The morning view
I hit the river downstream from the crowd and found some phenomenal fishing. There was an early midge hatch and some midday BWO's. I caught about 20 fish on a dry fly before the hatch seized. I would have tried some nymphs but the slimy bottom was difficult. I decided to try a streamer and the black slumpbuster proved to be a great choice. Every other cast I was hooked up with a brown over 15" and several at 20". I was very impressed with the health and quality of this fishery. I must apologize though as I seem to have lost the memory chip with most of those pictures. Hopefully I find it in my truck soon.
After the Frying Pan I made my way over to Silverthorne in the dark. I found Dillion Reservoir and hopped in the back of the truck for another good night of sleep in my second winter home. Again, the view was great in the morning.
I was not too excited about the Blue River through Silverthorne. It runs through town and is right next to the outlet malls. Not exactly remote. I roamed around and found a pullout upstream from the town and decided it would be a good starting point. The guy at the local fly shop had recommended midges and said they were not focused on the mysis shrimp. I started with midges and caught a few high sticking through some nice runs. I moved upstream closer to the dam and put on a chironomid and my mysis pattern. After high sticking for a while I hooked into a big rainbow. Unlike the frying pan 'bow I landed this one quickly and taped it at 25". At this point I was pumped.
I continued fishing and caught several more on the mysis and one on the red chironomid. I could have left happy until I hooked another monster and was broke off. I had to keep at it and hooked and landed another big rainbow. This one was a 24" pig.
Another fisherman said I was the master as no one else was catching much. I felt pretty confident and caught a few more before heading to Breckenridge to meet one of my best friends Zac. Check him out at http://hyibridsessions.blogspot.com. He was snowboarding and I was fishing close so we met up and drank some beers. He crashed in my truck and helped keep it warm until we were kicked out of the City Market parking lot for some illegal sleeping. We moved on and found a spot to crash for the remainder of the night. The next morning we parted ways and I drove to Denver to pick up a friend before making the drive home. I am looking forward to some fishing this winter. There is talk of a float trip through Lee's Ferry in Arizona and the obvious Taylor River tailwater. Hopefully I can fix the lens on my camera soon and keep you all updated. Until then, tight lines and enjoy the winter fishing.
Tuesday, October 21, 2008
Here's the pics.
Sunday, October 19, 2008
Henson Creek after the storm
The aspen quickly shed their leaves and everything was looking like a winter wonderland. As nice as it was I could not be excited because it is October and I wouldn't mind having some more time for fall fishing. Luckily, the weather has improved and the snow melted in the valley. The fishing is fantastic and the post-spawn browns are eating aggressively. My camera battery died and I lost the charger so many of the recent fish have not been photographed. I did find the charger and spent the last two days catching fish and taking photographs. I decided to have some fun on the water and use some extra large hopper patterns with a variety of big rubber legged nymphs and a small BWO mayfly pattern on the bottom of the three fly rig. I was surprised that several fish exploded on the hopper in attempt to destroy the thing. Hopefully I can keep putting in time on the water before and after my elk hunt. This is my favorite time of year to get after some big fish. Enjoy the pictures.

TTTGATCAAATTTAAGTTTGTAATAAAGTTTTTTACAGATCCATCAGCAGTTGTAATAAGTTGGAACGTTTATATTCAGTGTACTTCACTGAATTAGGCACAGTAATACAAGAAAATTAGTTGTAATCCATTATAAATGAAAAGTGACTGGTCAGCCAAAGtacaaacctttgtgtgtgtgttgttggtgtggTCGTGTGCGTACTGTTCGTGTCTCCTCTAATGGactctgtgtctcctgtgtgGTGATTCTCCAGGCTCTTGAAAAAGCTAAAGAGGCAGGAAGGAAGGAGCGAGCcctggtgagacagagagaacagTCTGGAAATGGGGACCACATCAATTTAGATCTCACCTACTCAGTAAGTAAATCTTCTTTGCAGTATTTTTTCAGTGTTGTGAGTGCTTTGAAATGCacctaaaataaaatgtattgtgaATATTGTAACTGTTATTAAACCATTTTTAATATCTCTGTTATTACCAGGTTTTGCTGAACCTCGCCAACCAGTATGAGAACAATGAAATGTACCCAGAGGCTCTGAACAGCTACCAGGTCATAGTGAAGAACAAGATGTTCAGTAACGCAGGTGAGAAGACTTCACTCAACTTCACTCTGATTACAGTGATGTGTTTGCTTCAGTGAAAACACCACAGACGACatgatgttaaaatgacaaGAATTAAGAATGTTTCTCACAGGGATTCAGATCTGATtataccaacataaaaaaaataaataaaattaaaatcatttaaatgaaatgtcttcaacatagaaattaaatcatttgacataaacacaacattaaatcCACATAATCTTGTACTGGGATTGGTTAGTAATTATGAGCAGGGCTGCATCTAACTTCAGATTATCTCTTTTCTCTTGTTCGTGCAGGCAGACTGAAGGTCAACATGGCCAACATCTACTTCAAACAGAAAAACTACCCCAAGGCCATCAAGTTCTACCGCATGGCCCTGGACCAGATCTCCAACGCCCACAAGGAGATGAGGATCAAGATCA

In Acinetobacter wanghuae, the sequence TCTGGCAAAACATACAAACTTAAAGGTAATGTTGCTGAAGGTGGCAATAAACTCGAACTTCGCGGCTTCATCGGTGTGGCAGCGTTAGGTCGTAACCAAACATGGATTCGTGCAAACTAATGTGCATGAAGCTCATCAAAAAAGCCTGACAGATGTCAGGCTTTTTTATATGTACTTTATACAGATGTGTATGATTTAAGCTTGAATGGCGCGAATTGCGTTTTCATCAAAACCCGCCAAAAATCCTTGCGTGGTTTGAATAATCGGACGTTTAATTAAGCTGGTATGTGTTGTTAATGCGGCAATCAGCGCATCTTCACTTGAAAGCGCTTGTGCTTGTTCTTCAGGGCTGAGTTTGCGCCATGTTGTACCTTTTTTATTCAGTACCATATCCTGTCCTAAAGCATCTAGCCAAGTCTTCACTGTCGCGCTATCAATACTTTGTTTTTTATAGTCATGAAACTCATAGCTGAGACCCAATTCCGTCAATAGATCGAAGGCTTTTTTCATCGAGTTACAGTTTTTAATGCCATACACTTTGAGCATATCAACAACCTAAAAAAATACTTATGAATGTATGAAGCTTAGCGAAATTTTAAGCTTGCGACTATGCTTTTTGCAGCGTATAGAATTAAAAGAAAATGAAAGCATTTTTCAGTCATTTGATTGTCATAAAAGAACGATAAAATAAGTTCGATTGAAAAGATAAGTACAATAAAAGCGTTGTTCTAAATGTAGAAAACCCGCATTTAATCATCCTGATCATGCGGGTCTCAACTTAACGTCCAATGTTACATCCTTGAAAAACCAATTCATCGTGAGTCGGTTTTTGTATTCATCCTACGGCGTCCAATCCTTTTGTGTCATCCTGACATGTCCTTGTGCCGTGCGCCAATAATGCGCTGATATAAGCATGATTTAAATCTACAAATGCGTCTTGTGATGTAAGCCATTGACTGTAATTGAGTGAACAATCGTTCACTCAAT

The Aspen have shed their leaves
Sunday, September 28, 2008
After catching the big fish and many other fish over 20" in the last few weeks I began dreaming of a small stream that runs through a remote canyon. The difficult part is access as there are several private properties and some serious off road driving to get past before coming close to the stream. A good friend who happens to be one of the few individuals who knows the route took me to the stream. We both hooked and landed many fish, several of which were pushing 19". Catching large browns on 3 weight rods in a small stream is a blast. I would rate this as the best small stream fishing I have ever experienced. Unfortunately my camera battery died after the first fish so the pictures are limited to one.
After all the excitement and great fishing I would say my life is perfect right now. However, a recent experience was really enlightening and gave new meaning to flyfishing. I had the opportunity to help with a retreat sponsored by an organization called Casting for Recovery. I spent one day at a private guest ranch helping instruct women recovering from breast cancer. The majority of the day was with Janet who is a fast learner and hooked into some nice trout. This organization is run by some wonderful people and the retreats are really beneficial to the women. This was one of the greatest moments in my guiding career and I hope to work with them in the future. In the meantime check out their website at http://www.castingforrecovery.org/, and enjoy some pictures of the fun we had at the Powderhorn Guest Ranch. They were incredible hosts the retreat was a success.
Janet and I